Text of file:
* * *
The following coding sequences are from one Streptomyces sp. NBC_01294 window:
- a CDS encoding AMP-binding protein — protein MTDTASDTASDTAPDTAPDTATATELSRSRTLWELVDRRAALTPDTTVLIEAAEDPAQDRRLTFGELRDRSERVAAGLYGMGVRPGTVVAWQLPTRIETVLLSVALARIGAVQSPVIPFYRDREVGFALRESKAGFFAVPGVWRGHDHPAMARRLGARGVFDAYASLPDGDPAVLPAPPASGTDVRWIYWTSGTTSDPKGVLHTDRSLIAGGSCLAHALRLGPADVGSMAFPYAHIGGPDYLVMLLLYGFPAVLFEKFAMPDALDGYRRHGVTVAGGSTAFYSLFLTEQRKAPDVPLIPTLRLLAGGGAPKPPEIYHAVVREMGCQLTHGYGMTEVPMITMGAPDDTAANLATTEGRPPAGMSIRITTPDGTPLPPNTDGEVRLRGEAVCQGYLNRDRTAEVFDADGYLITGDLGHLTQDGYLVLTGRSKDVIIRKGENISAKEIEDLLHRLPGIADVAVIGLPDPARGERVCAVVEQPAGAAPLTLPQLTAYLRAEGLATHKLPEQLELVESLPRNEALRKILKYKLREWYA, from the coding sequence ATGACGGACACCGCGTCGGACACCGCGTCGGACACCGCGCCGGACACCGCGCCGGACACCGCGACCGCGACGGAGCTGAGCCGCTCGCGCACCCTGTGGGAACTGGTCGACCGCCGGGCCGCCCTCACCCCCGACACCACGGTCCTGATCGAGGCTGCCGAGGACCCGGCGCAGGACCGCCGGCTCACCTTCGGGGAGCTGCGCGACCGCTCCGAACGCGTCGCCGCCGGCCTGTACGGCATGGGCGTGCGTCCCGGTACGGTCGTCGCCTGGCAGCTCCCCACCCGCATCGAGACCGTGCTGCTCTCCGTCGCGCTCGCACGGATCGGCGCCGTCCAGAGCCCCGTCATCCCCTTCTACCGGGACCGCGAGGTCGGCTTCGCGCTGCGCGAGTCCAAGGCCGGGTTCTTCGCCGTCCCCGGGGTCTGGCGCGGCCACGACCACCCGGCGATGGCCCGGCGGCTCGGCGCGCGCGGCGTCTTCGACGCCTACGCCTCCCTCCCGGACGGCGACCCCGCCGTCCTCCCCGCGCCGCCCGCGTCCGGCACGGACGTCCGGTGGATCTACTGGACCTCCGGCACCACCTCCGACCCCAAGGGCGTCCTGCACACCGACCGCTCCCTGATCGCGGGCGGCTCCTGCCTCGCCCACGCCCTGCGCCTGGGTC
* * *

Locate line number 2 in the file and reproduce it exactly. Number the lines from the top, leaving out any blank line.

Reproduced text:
- a CDS encoding AMP-binding protein — protein MTDTASDTASDTAPDTAPDTATATELSRSRTLWELVDRRAALTPDTTVLIEAAEDPAQDRRLTFGELRDRSERVAAGLYGMGVRPGTVVAWQLPTRIETVLLSVALARIGAVQSPVIPFYRDREVGFALRESKAGFFAVPGVWRGHDHPAMARRLGARGVFDAYASLPDGDPAVLPAPPASGTDVRWIYWTSGTTSDPKGVLHTDRSLIAGGSCLAHALRLGPADVGSMAFPYAHIGGPDYLVMLLLYGFPAVLFEKFAMPDALDGYRRHGVTVAGGSTAFYSLFLTEQRKAPDVPLIPTLRLLAGGGAPKPPEIYHAVVREMGCQLTHGYGMTEVPMITMGAPDDTAANLATTEGRPPAGMSIRITTPDGTPLPPNTDGEVRLRGEAVCQGYLNRDRTAEVFDADGYLITGDLGHLTQDGYLVLTGRSKDVIIRKGENISAKEIEDLLHRLPGIADVAVIGLPDPARGERVCAVVEQPAGAAPLTLPQLTAYLRAEGLATHKLPEQLELVESLPRNEALRKILKYKLREWYA, from the coding sequence ATGACGGACACCGCGTCGGACACCGCGTCGGACACCGCGCCGGACACCGCGCCGGACACCGCGACCGCGACGGAGCTGAGCCGCTCGCGCACCCTGTGGGAACTGGTCGACCGCCGGGCCGCCCTCACCCCCGACACCACGGTCCTGATCGAGGCTGCCGAGGACCCGGCGCAGGACCGCCGGCTCACCTTCGGGGAGCTGCGCGACCGCTCCGAACGCGTCGCCGCCGGCCTGTACGGCATGGGCGTGCGTCCCGGTACGGTCGTCGCCTGGCAGCTCCCCACCCGCATCGAGACCGTGCTGCTCTCCGTCGCGCTCGCACGGATCGGCGCCGTCCAGAGCCCCGTCATCCCCTTCTACCGGGACCGCGAGGTCGGCTTCGCGCTGCGCGAGTCCAAGGCCGGGTTCTTCGCCGTCCCCGGGGTCTGGCGCGGCCACGACCACCCGGCGATGGCCCGGCGGCTCGGCGCGCGCGGCGTCTTCGACGCCTACGCCTCCCTCCCGGACGGCGACCCCGCCGTCCTCCCCGCGCCGCCCGCGTCCGGCACGGACGTCCGGTGGATCTACTGGACCTCCGGCACCACCTCCGACCCCAAGGGCGTCCTGCACACCGACCGCTCCCTGATCGCGGGCGGCTCCTGCCTCGCCCACGCCCTGCGCCTGGGTC